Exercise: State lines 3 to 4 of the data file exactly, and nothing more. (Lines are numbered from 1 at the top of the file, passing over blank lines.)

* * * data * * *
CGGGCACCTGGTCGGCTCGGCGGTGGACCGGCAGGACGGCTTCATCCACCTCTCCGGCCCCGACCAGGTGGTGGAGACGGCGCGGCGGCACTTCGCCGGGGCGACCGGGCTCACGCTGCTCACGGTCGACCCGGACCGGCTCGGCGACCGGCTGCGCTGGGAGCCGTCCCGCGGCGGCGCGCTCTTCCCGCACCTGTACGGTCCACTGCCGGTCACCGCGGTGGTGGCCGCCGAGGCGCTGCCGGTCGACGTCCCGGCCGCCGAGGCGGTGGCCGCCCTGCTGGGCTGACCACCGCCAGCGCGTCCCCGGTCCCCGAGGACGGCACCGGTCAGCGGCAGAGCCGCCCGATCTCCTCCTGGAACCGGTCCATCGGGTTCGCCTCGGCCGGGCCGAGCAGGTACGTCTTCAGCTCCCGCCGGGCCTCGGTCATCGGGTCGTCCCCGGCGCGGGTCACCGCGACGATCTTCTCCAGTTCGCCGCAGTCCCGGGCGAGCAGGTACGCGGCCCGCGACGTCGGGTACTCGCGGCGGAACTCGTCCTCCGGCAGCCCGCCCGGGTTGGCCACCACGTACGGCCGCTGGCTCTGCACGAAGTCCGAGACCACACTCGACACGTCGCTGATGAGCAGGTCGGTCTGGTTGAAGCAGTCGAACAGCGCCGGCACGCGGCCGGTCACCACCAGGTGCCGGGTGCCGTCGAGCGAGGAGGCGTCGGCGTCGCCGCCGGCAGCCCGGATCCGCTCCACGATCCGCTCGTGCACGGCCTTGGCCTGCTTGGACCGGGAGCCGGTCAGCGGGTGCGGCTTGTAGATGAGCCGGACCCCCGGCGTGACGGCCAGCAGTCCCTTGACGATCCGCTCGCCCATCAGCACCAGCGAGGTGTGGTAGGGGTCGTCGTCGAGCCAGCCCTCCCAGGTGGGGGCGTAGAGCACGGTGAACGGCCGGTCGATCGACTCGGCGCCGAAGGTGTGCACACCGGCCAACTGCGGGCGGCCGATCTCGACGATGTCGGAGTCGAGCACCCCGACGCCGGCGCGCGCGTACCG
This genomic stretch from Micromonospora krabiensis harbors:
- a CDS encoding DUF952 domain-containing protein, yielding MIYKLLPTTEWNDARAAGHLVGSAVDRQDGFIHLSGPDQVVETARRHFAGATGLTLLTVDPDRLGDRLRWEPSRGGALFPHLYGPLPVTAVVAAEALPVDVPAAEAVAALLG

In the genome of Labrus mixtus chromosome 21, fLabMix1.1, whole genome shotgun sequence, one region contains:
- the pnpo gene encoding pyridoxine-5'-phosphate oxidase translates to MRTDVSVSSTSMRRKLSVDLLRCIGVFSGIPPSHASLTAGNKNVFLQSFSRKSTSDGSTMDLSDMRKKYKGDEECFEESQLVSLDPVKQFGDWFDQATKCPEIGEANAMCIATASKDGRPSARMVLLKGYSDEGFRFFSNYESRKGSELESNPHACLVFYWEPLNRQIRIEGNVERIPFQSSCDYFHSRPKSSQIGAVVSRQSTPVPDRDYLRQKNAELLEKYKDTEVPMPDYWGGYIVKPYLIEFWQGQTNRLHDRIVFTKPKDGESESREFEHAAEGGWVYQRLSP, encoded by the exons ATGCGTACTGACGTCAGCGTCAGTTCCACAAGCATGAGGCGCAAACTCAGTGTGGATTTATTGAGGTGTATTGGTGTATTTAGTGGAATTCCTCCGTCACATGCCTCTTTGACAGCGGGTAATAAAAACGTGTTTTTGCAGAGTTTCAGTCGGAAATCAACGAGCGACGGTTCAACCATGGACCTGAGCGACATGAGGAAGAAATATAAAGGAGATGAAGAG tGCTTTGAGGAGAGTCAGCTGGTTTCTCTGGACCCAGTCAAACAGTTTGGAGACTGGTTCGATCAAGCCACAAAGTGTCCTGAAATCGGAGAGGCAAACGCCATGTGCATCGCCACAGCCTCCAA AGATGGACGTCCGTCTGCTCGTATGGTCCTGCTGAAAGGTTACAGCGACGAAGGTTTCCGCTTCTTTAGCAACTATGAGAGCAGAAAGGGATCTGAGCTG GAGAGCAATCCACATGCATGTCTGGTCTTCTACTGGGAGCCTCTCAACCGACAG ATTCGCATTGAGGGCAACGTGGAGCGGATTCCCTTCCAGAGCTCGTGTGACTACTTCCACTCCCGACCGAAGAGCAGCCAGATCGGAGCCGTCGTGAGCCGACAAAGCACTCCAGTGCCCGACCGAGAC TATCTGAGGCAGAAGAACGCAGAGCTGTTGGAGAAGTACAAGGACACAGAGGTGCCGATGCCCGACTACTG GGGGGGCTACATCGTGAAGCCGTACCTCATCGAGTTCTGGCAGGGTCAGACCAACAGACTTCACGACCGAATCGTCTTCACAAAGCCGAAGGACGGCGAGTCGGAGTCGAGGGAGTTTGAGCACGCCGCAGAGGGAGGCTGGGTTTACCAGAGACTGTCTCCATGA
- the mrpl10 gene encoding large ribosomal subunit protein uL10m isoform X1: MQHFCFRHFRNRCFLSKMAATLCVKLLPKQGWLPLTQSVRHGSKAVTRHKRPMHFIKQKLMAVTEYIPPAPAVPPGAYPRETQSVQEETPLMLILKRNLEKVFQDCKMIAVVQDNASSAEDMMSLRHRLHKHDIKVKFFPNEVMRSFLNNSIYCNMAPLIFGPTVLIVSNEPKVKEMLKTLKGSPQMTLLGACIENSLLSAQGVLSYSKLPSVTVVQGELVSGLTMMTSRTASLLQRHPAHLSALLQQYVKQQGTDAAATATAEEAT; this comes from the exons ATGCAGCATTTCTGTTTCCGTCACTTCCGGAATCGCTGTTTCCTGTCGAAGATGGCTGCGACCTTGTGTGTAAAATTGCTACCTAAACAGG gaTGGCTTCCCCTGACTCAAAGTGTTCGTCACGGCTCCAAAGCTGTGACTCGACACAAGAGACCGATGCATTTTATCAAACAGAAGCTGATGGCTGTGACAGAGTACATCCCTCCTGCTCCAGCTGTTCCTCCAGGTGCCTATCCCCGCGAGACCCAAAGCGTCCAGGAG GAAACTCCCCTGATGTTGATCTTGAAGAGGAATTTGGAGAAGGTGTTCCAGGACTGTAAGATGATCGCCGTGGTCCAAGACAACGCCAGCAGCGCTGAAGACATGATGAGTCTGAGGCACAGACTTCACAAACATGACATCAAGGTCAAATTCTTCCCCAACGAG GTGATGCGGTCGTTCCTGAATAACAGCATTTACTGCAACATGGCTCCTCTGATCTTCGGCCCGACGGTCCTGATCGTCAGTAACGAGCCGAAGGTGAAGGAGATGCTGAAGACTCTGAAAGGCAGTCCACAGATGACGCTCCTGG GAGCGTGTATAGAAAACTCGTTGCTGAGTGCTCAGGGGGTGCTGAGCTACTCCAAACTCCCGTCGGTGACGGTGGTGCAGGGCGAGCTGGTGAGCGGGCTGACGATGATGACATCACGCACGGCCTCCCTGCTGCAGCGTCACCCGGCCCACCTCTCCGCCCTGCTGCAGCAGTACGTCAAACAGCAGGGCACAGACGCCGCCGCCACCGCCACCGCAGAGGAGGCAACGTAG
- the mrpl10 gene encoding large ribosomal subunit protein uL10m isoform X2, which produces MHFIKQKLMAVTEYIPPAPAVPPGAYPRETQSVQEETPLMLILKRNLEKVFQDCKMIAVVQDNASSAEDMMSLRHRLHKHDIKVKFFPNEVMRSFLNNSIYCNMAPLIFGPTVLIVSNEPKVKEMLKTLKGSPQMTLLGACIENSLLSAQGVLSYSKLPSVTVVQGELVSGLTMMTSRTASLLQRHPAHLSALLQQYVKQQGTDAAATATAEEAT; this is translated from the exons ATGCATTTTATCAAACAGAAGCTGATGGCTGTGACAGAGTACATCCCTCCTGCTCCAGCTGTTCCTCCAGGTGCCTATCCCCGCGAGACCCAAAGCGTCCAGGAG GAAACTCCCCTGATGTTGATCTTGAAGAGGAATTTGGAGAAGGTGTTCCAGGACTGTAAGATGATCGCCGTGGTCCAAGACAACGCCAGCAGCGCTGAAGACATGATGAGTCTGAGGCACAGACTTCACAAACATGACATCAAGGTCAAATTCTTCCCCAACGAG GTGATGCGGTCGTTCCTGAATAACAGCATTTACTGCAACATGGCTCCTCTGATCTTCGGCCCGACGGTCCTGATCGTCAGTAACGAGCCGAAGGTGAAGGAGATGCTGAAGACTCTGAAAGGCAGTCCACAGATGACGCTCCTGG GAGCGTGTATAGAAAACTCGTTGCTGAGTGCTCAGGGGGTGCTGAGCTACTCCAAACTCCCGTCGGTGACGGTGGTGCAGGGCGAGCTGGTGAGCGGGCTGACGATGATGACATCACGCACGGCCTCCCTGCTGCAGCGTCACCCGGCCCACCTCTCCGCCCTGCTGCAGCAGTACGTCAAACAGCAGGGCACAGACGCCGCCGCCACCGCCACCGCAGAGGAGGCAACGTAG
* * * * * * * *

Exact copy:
- a CDS encoding DUF952 domain-containing protein, yielding MIYKLLPTTEWNDARAAGHLVGSAVDRQDGFIHLSGPDQVVETARRHFAGATGLTLLTVDPDRLGDRLRWEPSRGGALFPHLYGPLPVTAVVAAEALPVDVPAAEAVAALLG

In the genome of Labrus mixtus chromosome 21, fLabMix1.1, whole genome shotgun sequence, one region contains: